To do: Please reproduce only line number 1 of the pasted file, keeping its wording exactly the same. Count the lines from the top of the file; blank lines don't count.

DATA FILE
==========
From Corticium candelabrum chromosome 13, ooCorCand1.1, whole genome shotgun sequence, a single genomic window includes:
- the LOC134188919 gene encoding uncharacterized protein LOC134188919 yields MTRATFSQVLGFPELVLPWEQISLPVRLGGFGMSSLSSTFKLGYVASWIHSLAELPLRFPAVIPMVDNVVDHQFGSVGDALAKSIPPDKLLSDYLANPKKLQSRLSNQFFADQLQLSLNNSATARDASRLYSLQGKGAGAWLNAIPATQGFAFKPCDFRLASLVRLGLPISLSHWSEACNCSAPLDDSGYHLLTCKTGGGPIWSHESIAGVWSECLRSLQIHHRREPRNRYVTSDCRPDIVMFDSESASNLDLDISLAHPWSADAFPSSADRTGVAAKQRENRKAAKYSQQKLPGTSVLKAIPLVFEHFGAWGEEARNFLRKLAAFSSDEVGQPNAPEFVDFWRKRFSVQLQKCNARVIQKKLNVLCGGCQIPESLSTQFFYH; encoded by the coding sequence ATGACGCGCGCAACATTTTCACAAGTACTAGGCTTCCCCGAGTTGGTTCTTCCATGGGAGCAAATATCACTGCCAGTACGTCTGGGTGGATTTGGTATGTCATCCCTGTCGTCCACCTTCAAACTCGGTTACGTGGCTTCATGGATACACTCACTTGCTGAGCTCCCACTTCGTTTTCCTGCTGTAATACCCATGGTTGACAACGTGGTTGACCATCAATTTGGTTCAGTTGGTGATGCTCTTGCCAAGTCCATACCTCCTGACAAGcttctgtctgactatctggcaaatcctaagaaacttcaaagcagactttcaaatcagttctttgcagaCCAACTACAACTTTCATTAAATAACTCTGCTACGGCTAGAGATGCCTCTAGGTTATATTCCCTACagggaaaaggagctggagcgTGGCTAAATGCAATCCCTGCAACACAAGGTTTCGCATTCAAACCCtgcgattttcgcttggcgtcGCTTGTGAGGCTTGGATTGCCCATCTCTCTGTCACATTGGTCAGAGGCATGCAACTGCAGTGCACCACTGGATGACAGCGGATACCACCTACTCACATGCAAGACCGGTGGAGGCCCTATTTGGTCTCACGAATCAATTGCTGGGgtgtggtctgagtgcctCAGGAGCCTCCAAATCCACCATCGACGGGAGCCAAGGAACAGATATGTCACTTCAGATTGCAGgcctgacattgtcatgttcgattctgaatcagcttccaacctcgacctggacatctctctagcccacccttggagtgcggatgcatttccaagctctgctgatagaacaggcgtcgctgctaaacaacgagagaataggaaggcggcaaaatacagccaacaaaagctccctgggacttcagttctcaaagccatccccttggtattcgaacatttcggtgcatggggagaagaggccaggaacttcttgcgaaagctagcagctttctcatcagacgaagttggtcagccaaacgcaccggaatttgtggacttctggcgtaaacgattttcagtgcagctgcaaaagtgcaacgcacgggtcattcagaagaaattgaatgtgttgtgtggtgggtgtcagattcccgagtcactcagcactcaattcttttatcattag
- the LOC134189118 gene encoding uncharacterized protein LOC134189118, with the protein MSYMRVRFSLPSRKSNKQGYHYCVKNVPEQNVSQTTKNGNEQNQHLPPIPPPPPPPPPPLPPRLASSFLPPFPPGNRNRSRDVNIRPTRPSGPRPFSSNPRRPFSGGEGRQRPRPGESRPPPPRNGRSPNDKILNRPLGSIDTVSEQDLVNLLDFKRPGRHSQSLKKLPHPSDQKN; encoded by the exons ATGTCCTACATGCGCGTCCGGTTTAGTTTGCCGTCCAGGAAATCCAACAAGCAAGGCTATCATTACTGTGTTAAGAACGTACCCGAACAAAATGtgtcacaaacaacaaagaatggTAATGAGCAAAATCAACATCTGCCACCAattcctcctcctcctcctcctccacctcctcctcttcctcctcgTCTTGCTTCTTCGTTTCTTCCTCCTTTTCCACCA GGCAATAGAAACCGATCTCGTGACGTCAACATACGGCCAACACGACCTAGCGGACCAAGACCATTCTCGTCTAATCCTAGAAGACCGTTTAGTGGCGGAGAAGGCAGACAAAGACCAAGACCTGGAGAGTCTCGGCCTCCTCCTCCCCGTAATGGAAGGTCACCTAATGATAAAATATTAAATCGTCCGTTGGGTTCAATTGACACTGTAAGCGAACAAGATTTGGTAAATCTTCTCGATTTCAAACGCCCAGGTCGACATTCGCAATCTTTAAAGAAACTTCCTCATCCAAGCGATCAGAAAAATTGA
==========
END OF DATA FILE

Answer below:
From Corticium candelabrum chromosome 13, ooCorCand1.1, whole genome shotgun sequence, a single genomic window includes: